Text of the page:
MINOT, N.D. — The paternalism of big government was on full display in North Dakota's Senate this week.
One example was the failure of House Concurrent Resolution 3032, which would have put a constitutional amendment to legalize sports gambling on the statewide ballot. It failed on a 23-24 vote, though the motivations may have been more protectionist than paternalistic.
I don't think the "no" votes want to protect North Dakotans from gambling so much as they want to protect establish gaming interests in the state — notably the tribal casinos, the charitable gaming industry, and even the state's own lottery — from the competition.
Still, many of the arguments made against the resolution were rooted in opposition to gambling. They argued that it's not a healthy activity, so North Dakotans must be protected from it.
Another example was the vote against House Bill 1152, which, if passed, would have created an exemption in North Dakota's anti-tobacco prohibition laws for cigar bars.
This was not an effort to create a loophole. The establishments which would have been allowed under this legislation would have needed to be organized around the sale of cigars. They would need a humidor installed on the premises, a special ventilation system, and they'd have to get a large percentage of their revenues from the sale of cigars.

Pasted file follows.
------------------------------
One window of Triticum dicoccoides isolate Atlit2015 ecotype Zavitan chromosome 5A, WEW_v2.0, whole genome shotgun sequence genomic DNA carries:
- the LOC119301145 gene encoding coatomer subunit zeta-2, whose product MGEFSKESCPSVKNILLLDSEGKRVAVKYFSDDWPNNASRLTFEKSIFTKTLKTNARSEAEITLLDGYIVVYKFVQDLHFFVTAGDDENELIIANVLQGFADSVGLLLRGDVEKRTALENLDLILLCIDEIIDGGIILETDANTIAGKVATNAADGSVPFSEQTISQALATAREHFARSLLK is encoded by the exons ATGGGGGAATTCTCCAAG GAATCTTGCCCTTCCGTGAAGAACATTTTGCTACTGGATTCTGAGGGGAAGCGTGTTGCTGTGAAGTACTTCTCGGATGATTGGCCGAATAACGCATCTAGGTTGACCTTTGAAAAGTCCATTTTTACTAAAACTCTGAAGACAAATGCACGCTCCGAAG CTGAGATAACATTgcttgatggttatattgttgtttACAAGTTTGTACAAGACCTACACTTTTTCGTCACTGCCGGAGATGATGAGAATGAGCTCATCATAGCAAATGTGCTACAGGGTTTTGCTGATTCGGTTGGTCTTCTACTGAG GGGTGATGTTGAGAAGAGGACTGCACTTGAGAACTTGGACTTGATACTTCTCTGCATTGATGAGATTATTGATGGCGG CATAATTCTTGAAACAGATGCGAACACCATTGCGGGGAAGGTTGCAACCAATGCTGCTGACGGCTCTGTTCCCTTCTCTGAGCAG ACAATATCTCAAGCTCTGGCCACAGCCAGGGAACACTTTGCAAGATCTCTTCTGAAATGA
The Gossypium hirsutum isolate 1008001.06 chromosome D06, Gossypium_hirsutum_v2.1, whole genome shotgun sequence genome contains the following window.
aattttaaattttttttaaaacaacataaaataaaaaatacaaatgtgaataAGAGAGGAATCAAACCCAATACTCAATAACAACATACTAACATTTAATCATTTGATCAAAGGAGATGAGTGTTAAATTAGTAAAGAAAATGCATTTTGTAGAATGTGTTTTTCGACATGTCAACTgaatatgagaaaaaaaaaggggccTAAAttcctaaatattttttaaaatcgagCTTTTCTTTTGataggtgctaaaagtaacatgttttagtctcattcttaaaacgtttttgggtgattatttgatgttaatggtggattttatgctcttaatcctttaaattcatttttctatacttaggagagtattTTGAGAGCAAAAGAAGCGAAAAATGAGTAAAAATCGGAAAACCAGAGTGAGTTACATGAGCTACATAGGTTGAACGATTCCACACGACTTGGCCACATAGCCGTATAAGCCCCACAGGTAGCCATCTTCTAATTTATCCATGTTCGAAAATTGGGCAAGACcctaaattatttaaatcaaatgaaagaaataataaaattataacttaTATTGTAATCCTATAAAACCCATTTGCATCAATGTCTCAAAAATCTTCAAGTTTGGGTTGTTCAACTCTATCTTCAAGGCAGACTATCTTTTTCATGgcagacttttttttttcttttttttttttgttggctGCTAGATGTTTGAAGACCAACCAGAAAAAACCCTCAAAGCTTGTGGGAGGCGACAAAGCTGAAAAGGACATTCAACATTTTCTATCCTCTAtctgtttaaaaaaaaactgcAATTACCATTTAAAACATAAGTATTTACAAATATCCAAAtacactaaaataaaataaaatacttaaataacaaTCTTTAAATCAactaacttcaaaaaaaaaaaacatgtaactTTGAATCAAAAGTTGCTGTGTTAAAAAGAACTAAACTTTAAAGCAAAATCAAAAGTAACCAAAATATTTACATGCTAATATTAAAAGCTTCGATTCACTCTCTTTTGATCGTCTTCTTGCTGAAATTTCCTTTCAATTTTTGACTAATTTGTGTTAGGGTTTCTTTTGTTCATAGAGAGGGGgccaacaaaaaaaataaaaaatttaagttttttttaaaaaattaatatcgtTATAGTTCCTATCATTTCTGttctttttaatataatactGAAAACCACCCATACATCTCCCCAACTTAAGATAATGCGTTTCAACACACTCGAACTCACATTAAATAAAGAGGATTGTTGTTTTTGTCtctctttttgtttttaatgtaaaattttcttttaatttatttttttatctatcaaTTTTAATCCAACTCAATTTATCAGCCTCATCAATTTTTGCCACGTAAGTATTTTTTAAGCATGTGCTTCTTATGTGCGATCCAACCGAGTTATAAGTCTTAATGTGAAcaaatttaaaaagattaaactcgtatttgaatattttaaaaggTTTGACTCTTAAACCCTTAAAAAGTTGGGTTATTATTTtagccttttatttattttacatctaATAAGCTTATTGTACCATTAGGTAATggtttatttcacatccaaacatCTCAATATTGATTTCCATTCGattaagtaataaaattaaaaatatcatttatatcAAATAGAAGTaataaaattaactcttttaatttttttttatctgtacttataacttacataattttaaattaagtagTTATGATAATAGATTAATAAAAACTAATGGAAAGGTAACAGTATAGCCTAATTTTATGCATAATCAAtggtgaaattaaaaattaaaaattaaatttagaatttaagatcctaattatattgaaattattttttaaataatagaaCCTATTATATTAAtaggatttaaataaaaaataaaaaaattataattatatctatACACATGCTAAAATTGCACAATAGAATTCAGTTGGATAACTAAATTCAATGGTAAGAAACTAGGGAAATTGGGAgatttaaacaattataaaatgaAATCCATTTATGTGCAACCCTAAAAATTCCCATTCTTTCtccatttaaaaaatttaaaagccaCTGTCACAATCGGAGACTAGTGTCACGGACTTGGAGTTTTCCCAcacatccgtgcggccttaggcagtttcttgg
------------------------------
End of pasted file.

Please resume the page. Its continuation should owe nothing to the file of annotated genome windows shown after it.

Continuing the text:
The bill's opponents argued that grownups in North Dakota who wish to patronize a place where they can smoke cigars with other aficionados are too stupid to make that choice for themselves.
"Opponents of the proposal said the state shouldn't be backtracking on the progress it has made in curbing smoking over the last few decades," Jeremy Turley reports, describing the floor debate around the bill. "They said allowing cigar lounges and bars amounts to enabling an addictive behavior that comes with severe health risks."
Tobacco is habit-forming and not at all healthy. We all know this. The anti-tobacco groups have been pounding that message into the heads of Americans for a couple of generations now.
If adults, aware of the risks of tobacco use, want to get together and smoke some cigars anyway, what business does the government have standing in their way? I'm all for informing the public about health risks but not making their decisions for them.
HB 1152 was a reasonable accommodation for an activity many North Dakotans want to do, but the tobacco prohibitionists aren't reasonable people.
There is progress being made on these fronts. Neither initiative is new to this legislative session, and both seem to be gaining traction, losing by smaller margins than previous efforts. I suspect, in the future, North Dakota will have both sports gambling and cigar bars (though I, personally, have little interest in either).
Still, that's no exoneration of the nanny-minded lawmakers who are opposed to the idea of you making your own decisions.
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Rob Port, founder of SayAnythingBlog.com, is a Forum Communications commentator. Reach him on Twitter at @robport or via email at email@example.com.